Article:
Afghanistan presents large-scale humanitarian needs prompted by displacement and a severe food crisis.
Bangladesh continues to be a haven for over 940,000 Rohingya refugees.
Kyrgyzstan, Kazakhstan, Tajikistan, Turkmenistan and Uzbekistan, the 5 republics that make up Central Asia, are particularly exposed to natural hazards such as landslides, avalanches, floods, earthquakes, droughts and melting glaciers.
Iran, one of the most disaster-prone countries worldwide. It suffers frequent earthquakes, droughts, floods, landslides and major storms, which take a heavy toll on its people and infrastructure.
The already dire humanitarian situation in Myanmar has worsened since last year’s military takeover.
Nepal is one of the world’s most disaster-prone countries due to its location and variable climatic conditions. Climate change and an increasing population further exacerbate the impacts of natural hazards, which each year cause heavy loss of life and property damage.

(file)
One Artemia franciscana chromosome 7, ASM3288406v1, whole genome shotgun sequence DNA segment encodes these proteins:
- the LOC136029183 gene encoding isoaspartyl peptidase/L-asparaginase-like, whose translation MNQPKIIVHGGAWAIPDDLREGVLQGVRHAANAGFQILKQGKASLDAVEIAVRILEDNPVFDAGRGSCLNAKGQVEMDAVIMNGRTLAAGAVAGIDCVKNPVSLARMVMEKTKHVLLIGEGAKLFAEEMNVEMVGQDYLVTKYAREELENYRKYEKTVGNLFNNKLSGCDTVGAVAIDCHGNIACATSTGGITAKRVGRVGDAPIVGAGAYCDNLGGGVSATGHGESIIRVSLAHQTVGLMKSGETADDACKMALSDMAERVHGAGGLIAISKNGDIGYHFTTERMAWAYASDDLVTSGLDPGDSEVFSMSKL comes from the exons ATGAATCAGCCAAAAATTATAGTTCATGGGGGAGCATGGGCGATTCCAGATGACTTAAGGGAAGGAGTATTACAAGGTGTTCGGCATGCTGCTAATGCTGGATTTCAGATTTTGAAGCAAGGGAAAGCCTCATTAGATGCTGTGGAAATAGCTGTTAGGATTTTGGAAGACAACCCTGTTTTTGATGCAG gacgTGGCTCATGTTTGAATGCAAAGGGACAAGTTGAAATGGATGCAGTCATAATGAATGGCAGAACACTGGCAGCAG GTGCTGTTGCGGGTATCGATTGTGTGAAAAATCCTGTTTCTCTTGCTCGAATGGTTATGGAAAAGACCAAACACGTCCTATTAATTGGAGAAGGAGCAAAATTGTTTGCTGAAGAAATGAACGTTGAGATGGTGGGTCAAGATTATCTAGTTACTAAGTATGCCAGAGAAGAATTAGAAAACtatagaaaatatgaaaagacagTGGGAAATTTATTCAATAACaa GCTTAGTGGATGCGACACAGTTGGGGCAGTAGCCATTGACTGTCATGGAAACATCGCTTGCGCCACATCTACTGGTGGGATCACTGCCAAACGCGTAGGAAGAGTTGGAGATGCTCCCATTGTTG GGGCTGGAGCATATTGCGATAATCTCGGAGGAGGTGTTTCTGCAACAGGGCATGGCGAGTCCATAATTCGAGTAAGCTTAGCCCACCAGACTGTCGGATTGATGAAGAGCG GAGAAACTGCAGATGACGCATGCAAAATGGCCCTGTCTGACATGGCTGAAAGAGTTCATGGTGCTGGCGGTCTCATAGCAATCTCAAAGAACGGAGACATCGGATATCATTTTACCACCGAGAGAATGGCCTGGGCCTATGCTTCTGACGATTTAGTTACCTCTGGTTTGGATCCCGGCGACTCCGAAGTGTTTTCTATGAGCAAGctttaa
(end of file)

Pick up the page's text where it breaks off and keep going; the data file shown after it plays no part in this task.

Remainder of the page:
According to United Nations agencies, over 10 million people are undernourished, have limited access to basic services, and require humanitarian assistance.
Natural hazards, ranging from cyclones to floods, droughts, earthquakes and volcanic eruptions frequently occur in the Pacific region.
Pakistan is one of the world’s most disaster-prone countries. On top of this, it suffers some of the worst food shortages and chronic malnutrition rates in the world.
The Philippines is highly exposed to various natural hazards due to the high frequency of tropical cyclones, active volcanoes, and other climate-related risks.
The Mekong region – consisting of Vietnam, Laos and Cambodia – is frequently affected by natural hazards such as floods, droughts, and typhoons.